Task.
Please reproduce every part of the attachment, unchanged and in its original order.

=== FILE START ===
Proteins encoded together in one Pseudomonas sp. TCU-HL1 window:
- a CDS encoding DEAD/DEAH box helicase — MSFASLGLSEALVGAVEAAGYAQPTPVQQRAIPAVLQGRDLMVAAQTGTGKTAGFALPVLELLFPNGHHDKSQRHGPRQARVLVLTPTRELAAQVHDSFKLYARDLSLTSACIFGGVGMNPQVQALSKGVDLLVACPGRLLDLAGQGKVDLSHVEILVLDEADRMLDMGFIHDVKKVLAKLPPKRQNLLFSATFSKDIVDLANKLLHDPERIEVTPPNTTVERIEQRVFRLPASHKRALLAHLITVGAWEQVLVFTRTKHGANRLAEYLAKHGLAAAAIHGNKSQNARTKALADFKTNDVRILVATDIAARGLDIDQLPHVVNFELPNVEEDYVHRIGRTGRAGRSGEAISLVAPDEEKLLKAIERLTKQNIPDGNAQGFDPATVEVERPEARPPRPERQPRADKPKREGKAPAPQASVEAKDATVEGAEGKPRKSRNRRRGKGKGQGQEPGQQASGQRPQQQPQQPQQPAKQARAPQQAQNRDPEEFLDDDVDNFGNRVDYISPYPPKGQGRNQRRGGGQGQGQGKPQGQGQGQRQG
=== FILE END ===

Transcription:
Proteins encoded together in one Pseudomonas sp. TCU-HL1 window:
- a CDS encoding DEAD/DEAH box helicase — MSFASLGLSEALVGAVEAAGYAQPTPVQQRAIPAVLQGRDLMVAAQTGTGKTAGFALPVLELLFPNGHHDKSQRHGPRQARVLVLTPTRELAAQVHDSFKLYARDLSLTSACIFGGVGMNPQVQALSKGVDLLVACPGRLLDLAGQGKVDLSHVEILVLDEADRMLDMGFIHDVKKVLAKLPPKRQNLLFSATFSKDIVDLANKLLHDPERIEVTPPNTTVERIEQRVFRLPASHKRALLAHLITVGAWEQVLVFTRTKHGANRLAEYLAKHGLAAAAIHGNKSQNARTKALADFKTNDVRILVATDIAARGLDIDQLPHVVNFELPNVEEDYVHRIGRTGRAGRSGEAISLVAPDEEKLLKAIERLTKQNIPDGNAQGFDPATVEVERPEARPPRPERQPRADKPKREGKAPAPQASVEAKDATVEGAEGKPRKSRNRRRGKGKGQGQEPGQQASGQRPQQQPQQPQQPAKQARAPQQAQNRDPEEFLDDDVDNFGNRVDYISPYPPKGQGRNQRRGGGQGQGQGKPQGQGQGQRQG